provided to The Santiva Chronicle
A heart-shaped sculpture layered with shells and an original mural painting will mark a milestone for the Sanibel & Captiva Islands Chamber of Commerce this year. The two art installations in the Francis P. Bailey, Jr., Chamber Visitor Center at 1159 Causeway Road on Sanibel Islands honor the chamber’s 60th anniversary celebration.
“It has been a big year already for the chamber,” said John Lai, chamber president and chief executive officer. “We officially celebrated past years’ accomplishments on April 20 with a special annual meeting – the first full membership meeting since pre-COVID. Now, these two extraordinary art installations celebrate and commemorate the spirit of the islands in a very real and creative way.”
Earlier this year, Lai worked with local artist Ginny Dickinson as she completed a six-foot, shell-covered heart sculpture that would go on display at the 85th annual Sanibel Shell Festival in March. She agreed to exhibit the sculpture in the visitor center after the festival, and it now holds a place of honor behind the front desk.
“I was so happy this heart could stay a little longer on the island,” said Dickinson. “My hope is that all who view it are intrigued by the beauty of the shells, find their favorite shells, and share a smile as they walk away.”
When the visitor center underwent its total makeover in 2018, the chamber incorporated a floor-to-ceiling, vintage-style mural painted by local artist Pam Brodersen. It featured an antique map, island hot spots, and local wildlife celebs such as dolphins and roseate spoonbills and quickly became a popular spot for visitor selfies.
For its 60th, the chamber decided it was time for a new, fresh look. Island artist Rachel Pierce, who recently opened a gallery on Periwinkle Way, volunteered to create a new mural that she will install mid-June.
“This is such an opportunity for me, especially with the popularity of the chamber of commerce,” said Pierce. “It’s where our island visitors — hundreds of thousands — first stop to get the inside scoop on the islands’ happenings, businesses, bike paths, parking, and more. And now MY art will be there for folks to take their picture in front of. Are you kidding me, that’s awesome! I’m working on the large piece now. It’s going to be bright and fun, just like our awesome islands.”
The Sanibel-Captiva chamber formed in 1962, just one year before the Sanibel Causeway opened the islands to the world in a new, welcoming way. A group called the Business Association signed a charter that changed its name. And so, the Sanibel-Captiva Chamber of Commerce was born to support the islands’ business community and ready it for a burgeoning tourism trade.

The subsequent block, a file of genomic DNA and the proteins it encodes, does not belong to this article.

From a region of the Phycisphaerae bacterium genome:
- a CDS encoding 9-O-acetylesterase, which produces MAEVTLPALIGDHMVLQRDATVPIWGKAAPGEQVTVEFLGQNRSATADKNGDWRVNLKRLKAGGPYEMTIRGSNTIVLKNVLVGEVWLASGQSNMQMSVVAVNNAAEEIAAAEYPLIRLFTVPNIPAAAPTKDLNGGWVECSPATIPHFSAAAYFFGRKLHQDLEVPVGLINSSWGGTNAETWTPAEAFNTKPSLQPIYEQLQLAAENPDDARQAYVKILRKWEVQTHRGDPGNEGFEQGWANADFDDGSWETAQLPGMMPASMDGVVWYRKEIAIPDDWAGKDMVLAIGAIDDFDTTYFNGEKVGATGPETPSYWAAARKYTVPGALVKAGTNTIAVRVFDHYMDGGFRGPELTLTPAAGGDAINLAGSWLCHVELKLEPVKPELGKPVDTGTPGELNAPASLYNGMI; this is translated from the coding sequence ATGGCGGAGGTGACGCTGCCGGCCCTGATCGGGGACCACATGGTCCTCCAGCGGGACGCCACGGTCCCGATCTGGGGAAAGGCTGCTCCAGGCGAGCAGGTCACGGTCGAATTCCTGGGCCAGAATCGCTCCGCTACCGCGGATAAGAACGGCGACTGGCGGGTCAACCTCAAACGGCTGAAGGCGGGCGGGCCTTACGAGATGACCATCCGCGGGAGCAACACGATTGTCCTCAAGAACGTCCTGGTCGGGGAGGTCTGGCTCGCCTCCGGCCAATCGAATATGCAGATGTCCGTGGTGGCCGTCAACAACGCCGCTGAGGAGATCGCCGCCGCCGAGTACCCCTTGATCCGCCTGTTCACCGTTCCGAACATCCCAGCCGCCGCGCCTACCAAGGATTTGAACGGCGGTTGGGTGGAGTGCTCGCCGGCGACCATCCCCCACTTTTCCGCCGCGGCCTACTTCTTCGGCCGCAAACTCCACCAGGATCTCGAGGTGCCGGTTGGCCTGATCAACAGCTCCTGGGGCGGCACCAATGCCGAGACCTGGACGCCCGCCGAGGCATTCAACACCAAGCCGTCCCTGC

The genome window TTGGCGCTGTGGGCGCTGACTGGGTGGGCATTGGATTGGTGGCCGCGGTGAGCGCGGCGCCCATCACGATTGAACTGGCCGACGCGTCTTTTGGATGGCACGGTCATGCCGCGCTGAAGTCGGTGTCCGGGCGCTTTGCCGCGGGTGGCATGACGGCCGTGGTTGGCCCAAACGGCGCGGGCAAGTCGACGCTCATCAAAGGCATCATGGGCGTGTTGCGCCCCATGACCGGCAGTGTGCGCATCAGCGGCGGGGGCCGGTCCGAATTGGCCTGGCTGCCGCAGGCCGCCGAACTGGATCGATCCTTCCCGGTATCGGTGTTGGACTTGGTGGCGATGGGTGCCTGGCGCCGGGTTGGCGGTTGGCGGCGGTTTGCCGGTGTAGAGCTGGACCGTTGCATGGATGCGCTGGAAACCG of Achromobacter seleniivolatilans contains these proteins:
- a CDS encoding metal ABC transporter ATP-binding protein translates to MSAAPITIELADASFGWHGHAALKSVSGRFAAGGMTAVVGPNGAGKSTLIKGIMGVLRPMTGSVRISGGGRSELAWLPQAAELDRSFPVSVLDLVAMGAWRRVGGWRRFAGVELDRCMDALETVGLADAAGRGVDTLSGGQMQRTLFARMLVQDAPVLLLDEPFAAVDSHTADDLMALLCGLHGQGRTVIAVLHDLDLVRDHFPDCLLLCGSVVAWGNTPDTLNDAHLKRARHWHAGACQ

Hugo Lindgren, the developer who started in motion the building of the causeway in the first place, donated the land for a chamber of commerce, ideally situated where the bridge would make landfall on Sanibel Island. Until construction on the building began, a billboard dominated the property, listing the islands’ accommodations under a map of Sanibel and Captiva. The physical chamber office started as a desk in a closet-like space at The Community House.
The then one-story chamber building was completed in 1965, confirmed by a headline in the Islander newspaper on July 16 proclaiming: “PURPLE PROVOKES PROTESTS.” The article reported that reviews were mixed about the Chamber’s exterior paint job.
“If you haven’t driven on or off the Islands within the last week, you may not know that the new Sanibel Chamber of Commerce building is now painted purple and beigy-pink,” it said.
Islanders today agree that the visitor center’s current colorful paint job and gingerbread trim fit island style perfectly. The building expanded to two floors in the 1980s, the second floor relegated to administrative offices, and by 2008, the chamber added restrooms to the back.
The most impressive upgrade to the visitor center came in 2018. Although the bulk of the improvements lay in new technology that is user-friendly and appealing to the eye, the entire first floor underwent a total strip-down and green redesign.
The front desk was converted from a horseshoe shape to a kiosk-style configuration. In contrast to all that’s ultra-modern within, the décor reflects the islands’ rich history. Wood flooring has an endearingly timeworn look, while painted white boards line the walls for a completely fresh island feel.
“We look forward to keeping the 60th celebration going the rest of the year,” said Lai. “June 1 brings the first chamber-hosted Islands Night as the Bailey family hands over the reins after running the show for almost 30 years. We will end 2022 in grand style with our traditional Luminary Stroll on Dec. 2 and 3. It has been a grand year of accomplishments, and our membership has good reason to be proud.”